Review: With Protest and Fire, an Oratorio Mourns a Tragedy | Modern Society of USA

Review: With Protest and Fire, an Oratorio Mourns a Tragedy

Review: With Protest and Fire, an Oratorio Mourns a Tragedy

The composer Julia Wolfe’s new multimedia oratorio concerns the 1911 Triangle shirtwaist factory fire. It was a prescient choice of subject. The fire — which took the lives of 146 garment workers, most of them young immigrant women — led to changes in workplace conditions and stirred debate over contentious issues of gender, labor and immigrants’ rights.

But how much progress has been made over the past century? That question hovered over the New York Philharmonic’s premiere of Ms. Wolfe’s ambitious, heartfelt, often compelling “Fire in my mouth” on Thursday, a month into a partial government shutdown driven by bitterness over immigration policy.

The big things are right in this tautly structured 60-minute piece in four parts: “Immigration,” “Factory,” “Protest” and “Fire.” In an affecting touch, the chorus is made up of 146 women and girls, members of the excellent chamber choir the Crossing (Donald Nally, director) and the impressive Young People’s Chorus of New York City (Francisco J. Núñez, director).

Ms. Wolfe’s choice of choral texts, mostly drawn from oral histories and speeches, shows great sensitivity. In “Immigration” she sets the words of a survivor recalling her trip to America: “five of us girls” taking “a big beautiful boat” that “took about 10 days,” everyone looking “to God knows what kind of future.”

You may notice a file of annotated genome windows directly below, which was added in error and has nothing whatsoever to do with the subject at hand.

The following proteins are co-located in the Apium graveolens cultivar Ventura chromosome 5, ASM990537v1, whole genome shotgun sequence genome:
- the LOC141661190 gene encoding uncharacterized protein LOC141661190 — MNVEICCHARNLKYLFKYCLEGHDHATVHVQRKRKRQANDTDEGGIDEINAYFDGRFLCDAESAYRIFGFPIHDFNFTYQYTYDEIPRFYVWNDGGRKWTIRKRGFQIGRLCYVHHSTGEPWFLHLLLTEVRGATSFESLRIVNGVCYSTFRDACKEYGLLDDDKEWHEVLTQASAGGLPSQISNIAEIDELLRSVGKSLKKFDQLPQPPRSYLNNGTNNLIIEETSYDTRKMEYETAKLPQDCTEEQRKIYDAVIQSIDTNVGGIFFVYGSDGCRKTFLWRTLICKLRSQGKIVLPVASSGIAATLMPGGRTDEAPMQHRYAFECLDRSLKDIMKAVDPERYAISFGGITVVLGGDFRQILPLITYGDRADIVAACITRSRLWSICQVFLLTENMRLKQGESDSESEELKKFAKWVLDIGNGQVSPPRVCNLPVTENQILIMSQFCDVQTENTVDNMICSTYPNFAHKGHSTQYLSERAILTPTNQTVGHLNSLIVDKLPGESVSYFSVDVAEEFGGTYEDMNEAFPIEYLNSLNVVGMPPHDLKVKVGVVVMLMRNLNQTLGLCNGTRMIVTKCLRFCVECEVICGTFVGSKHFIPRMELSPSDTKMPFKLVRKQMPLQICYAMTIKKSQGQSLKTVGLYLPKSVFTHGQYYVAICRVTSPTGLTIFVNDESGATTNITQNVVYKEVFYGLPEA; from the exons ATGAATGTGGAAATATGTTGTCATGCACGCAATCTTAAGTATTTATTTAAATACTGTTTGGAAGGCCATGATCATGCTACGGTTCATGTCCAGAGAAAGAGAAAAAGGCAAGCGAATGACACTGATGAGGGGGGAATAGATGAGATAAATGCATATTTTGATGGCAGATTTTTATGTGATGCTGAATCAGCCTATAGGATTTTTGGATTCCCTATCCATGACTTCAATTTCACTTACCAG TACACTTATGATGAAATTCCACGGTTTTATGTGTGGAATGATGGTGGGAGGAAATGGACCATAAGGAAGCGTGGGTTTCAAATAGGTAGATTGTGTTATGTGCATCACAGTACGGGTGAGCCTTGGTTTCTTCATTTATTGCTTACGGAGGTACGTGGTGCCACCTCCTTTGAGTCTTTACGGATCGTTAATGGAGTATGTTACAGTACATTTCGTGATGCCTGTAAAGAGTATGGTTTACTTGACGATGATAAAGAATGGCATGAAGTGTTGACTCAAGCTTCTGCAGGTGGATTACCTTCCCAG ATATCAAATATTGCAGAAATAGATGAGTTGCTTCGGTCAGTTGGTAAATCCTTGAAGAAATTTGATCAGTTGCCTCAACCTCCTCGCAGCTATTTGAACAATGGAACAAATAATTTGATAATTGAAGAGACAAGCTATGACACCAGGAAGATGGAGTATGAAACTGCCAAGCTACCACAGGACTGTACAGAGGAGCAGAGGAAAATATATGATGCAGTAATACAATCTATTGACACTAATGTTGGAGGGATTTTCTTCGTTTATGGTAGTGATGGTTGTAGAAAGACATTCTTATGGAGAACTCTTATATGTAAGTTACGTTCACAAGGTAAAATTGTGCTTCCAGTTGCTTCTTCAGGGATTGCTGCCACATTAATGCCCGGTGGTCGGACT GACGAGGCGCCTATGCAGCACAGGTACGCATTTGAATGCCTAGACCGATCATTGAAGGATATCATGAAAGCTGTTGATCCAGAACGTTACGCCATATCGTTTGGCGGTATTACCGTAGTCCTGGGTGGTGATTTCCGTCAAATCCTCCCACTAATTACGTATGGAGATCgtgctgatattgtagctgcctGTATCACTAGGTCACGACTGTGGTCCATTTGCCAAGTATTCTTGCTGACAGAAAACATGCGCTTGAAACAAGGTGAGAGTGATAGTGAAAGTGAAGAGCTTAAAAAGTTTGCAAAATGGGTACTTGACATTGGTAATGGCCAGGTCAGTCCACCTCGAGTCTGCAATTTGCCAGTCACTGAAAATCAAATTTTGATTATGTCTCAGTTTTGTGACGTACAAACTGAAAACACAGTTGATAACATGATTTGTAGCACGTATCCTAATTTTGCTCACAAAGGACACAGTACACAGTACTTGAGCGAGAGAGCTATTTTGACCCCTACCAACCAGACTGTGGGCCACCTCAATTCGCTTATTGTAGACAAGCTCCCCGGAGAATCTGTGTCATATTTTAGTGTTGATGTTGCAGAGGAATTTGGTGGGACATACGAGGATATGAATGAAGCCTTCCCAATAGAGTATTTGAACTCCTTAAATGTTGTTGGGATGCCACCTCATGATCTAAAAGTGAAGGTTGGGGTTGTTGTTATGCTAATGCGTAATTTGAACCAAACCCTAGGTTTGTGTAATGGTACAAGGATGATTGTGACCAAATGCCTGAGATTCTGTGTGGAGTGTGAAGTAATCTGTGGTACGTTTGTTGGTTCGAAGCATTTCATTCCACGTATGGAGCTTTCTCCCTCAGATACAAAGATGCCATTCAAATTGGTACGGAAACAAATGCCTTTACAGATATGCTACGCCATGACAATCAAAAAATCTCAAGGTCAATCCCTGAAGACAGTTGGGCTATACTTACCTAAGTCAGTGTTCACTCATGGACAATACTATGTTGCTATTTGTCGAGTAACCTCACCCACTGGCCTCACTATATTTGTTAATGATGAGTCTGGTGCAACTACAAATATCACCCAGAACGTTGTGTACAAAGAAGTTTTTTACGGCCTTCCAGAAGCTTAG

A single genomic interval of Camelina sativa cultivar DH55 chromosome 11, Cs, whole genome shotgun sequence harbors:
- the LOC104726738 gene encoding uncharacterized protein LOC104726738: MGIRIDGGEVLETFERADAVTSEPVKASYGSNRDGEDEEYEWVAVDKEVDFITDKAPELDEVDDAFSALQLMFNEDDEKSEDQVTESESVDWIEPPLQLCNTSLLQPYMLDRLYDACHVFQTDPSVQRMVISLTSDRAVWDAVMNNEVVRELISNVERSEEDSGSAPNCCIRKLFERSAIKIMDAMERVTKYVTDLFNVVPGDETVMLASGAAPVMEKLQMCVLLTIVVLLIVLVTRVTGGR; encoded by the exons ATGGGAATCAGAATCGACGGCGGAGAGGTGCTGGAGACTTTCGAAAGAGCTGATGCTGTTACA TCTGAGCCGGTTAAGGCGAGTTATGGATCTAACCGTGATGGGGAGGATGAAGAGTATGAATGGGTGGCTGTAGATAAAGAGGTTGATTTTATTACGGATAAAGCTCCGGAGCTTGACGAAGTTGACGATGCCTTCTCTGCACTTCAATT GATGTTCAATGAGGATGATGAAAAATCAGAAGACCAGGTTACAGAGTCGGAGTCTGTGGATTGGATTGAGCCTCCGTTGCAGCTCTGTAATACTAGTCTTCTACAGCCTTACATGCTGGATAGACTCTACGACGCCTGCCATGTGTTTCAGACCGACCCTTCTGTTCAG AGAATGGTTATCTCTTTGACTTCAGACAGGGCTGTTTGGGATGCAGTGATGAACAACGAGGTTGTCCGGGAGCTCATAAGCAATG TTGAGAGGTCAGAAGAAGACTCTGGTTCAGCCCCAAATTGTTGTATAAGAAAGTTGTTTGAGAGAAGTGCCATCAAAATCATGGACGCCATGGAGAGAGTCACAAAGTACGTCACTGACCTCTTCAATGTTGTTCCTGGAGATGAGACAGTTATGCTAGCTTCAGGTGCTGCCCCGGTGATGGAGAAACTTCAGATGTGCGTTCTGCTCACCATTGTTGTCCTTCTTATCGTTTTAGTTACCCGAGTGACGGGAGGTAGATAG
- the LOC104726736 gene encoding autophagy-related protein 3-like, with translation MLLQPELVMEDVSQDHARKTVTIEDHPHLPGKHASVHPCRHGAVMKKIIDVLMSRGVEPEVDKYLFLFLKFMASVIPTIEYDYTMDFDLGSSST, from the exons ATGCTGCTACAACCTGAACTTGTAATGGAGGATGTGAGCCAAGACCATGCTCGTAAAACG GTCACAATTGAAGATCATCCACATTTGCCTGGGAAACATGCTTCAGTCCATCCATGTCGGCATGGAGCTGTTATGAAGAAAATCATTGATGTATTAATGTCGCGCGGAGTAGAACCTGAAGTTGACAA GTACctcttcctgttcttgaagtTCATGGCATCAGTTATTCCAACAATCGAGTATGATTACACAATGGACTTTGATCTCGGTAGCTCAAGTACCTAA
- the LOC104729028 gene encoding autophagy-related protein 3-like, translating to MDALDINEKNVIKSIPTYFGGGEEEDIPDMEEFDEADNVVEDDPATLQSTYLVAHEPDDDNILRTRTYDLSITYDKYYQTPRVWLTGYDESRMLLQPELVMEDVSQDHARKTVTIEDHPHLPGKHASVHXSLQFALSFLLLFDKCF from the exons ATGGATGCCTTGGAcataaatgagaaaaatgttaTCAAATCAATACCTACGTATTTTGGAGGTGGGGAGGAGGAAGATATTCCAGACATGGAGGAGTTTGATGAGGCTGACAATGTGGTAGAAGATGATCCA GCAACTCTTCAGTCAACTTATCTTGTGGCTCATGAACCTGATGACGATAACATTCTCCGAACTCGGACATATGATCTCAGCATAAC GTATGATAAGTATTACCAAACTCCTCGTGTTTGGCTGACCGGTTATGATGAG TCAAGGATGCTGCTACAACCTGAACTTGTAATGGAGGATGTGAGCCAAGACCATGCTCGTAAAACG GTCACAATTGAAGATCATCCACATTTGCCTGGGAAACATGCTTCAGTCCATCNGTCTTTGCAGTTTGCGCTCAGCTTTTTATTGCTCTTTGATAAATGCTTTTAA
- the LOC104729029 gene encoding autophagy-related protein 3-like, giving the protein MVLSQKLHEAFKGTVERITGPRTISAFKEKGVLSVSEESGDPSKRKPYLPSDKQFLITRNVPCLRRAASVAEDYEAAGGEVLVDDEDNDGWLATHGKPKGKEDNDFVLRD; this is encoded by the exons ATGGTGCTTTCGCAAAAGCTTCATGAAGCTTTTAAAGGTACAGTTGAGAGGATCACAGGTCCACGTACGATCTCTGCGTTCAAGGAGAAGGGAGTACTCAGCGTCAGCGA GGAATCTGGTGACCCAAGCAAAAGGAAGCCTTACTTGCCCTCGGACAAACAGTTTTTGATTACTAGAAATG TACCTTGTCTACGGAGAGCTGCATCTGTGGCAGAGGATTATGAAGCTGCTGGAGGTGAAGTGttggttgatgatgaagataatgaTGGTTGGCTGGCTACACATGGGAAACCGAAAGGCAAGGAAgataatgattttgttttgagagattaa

There is both heady optimism and a sense of dread in Ms. Wolfe’s music here, whole stretches of which render the words in thick, blocky chords, over an orchestra grounded by droning tones yet run through with fidgety inner details. Often a single word is turned into a battering ram: “10, 10, 10,” or “days, days, days.” Longer choral lines unfold in overlapping phrases, which blend words and choral textures into a haunting muddle.

“Factory” begins with percussion evoking the clattering sounds of sewing machines. Most of the workers were Eastern European Jews and southern Italians. So Ms. Wolfe inventively juxtaposes a plaintive Yiddish folk song with a lively Italian tarantella-like piece. The way these songs are embedded in Ms. Wolfe’s agitated, heaving orchestra, they seem like alternative coping mechanisms for the oppressed.

There are stretches in which the music of “Fire in my mouth” assumes its place in the multimedia whole a little too well. I liked it most when Ms. Wolfe went for something musically visceral or extreme, as in the climactic episode of “Protest.” The women’s choir sings relentless phrases espousing the determination of these immigrants to “talk like,” “look like” and “sing like” Americans.

Then the girls’ choir, entering the hall from the aisles, sang a stark passage from a speech by Clara Lemlich, an activist leading a strike. Here, the choral refrains and orchestra layers built into piercing harmonies, like clusters out of Ives or Varèse, yet driven by Ms. Wolfe’s Minimalism-influenced rhythms.

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